Old Tjupurrula's hands gestured in the air. All around them, Gwen saw thousands, tens of thousands of the folk gathered, singing, dancing, revelling in the corroboree.
Laughing, Gwen lifted herself from the earth. The torrential rain cleansed the mud from her body. She joined the dance, hundreds of bodies in motion, moving round and round, their bare feet pitter-pattering across the flowing earth.
CRACK! Came the sound of earth-shattering fulminations. From the apex of Uluru, the Snake began to move, moving toward them, coming closer.
The ground shook again. Something else began to pour from atop the rock. Water gushed from the stone, water the likeness of blood, shaking the earth, filling the earth with life. Gwen wept, for here was where every river in the world begun.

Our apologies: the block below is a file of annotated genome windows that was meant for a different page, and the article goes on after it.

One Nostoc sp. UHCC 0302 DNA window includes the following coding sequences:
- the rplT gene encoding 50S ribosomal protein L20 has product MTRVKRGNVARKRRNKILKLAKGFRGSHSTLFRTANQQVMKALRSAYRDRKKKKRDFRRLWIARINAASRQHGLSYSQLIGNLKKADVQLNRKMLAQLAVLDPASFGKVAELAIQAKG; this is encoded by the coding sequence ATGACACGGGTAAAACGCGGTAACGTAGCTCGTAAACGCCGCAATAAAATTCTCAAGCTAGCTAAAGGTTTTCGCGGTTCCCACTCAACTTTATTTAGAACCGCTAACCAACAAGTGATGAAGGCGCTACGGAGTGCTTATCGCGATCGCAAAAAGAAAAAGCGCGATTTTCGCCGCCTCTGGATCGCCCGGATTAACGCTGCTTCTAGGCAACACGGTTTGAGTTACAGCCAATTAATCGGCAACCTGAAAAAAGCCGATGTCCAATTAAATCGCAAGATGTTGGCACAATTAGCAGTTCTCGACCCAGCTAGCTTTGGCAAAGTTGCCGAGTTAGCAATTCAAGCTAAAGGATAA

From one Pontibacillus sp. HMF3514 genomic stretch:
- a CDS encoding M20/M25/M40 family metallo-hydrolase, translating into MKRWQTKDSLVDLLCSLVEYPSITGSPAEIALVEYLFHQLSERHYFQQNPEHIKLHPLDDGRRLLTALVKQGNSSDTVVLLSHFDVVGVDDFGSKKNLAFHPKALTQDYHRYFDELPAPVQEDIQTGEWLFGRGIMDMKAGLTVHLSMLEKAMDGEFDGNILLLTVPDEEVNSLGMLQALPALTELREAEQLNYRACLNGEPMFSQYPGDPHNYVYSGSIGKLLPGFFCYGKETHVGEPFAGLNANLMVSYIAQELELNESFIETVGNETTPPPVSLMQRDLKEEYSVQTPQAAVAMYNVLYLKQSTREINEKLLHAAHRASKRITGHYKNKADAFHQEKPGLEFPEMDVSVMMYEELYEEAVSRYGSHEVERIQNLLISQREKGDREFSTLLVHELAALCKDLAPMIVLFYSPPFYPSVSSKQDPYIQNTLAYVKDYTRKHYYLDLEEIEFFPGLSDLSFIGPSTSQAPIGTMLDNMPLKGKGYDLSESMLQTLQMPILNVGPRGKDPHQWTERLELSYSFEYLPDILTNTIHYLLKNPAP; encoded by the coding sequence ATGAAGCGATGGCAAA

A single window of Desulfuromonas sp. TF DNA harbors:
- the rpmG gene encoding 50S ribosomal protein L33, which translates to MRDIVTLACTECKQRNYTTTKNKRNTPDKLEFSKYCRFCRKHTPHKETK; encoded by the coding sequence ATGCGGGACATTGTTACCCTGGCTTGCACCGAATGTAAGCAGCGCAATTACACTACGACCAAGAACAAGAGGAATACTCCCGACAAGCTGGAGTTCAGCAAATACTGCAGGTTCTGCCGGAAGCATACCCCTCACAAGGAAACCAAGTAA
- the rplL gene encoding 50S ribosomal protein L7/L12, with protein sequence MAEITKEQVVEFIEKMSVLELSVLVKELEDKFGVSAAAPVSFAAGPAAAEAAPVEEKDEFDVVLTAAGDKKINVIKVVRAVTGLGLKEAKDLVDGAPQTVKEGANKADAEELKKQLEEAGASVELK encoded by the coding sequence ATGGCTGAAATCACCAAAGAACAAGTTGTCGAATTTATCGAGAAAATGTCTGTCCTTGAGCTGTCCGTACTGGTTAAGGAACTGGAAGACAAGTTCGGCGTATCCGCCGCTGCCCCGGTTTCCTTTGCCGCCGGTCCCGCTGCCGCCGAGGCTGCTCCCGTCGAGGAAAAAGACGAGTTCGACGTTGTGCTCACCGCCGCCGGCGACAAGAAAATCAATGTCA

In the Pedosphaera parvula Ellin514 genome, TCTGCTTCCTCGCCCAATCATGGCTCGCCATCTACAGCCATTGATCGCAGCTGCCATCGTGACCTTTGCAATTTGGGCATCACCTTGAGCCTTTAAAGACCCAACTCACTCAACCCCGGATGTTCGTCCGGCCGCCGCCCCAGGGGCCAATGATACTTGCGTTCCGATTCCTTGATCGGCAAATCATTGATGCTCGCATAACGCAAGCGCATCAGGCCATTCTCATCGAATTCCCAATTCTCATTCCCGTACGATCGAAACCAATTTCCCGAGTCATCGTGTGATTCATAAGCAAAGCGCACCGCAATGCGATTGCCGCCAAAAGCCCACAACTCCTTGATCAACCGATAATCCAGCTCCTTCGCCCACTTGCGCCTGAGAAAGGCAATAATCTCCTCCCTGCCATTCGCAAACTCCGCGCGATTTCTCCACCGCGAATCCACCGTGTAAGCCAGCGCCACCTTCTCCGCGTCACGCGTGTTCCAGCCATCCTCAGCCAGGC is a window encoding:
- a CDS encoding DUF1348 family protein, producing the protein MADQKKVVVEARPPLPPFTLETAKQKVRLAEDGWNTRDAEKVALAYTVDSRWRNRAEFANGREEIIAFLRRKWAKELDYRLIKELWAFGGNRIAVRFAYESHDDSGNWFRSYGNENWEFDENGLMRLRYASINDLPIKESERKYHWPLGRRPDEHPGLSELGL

Her world turned scarlet. Everywhere the red liquid touched, the land itself was quickly changing— fields of wild grass and wildflowers sprouted violently, exploding from the earth in vibrant eruptions. A verdant rainbow manifested where there had only been sand and dusty death.
“Kapi! Kapi! Kapi!”
The song continued unceasingly, the masses of bodies forming an unending spiral around Uluru.
“Kapi! Kapi! Kapi!”
Gwen turned her gaze upward to see the scintillating eyes of the serpent regarding her curiously.
"Almudj sees you, Kalinda!" Old Tjupurrula slapped his thighs. "Speak to it, girl! Ask for rain!"
The serpent's voice flooded her mind, drowning Gwen in a flood of rushing white water.
Gwen forced her eyes to open.
Gingerly, one hand moving toward the back of her head, caressing the pulsing serpent's scale imprinted on her neck.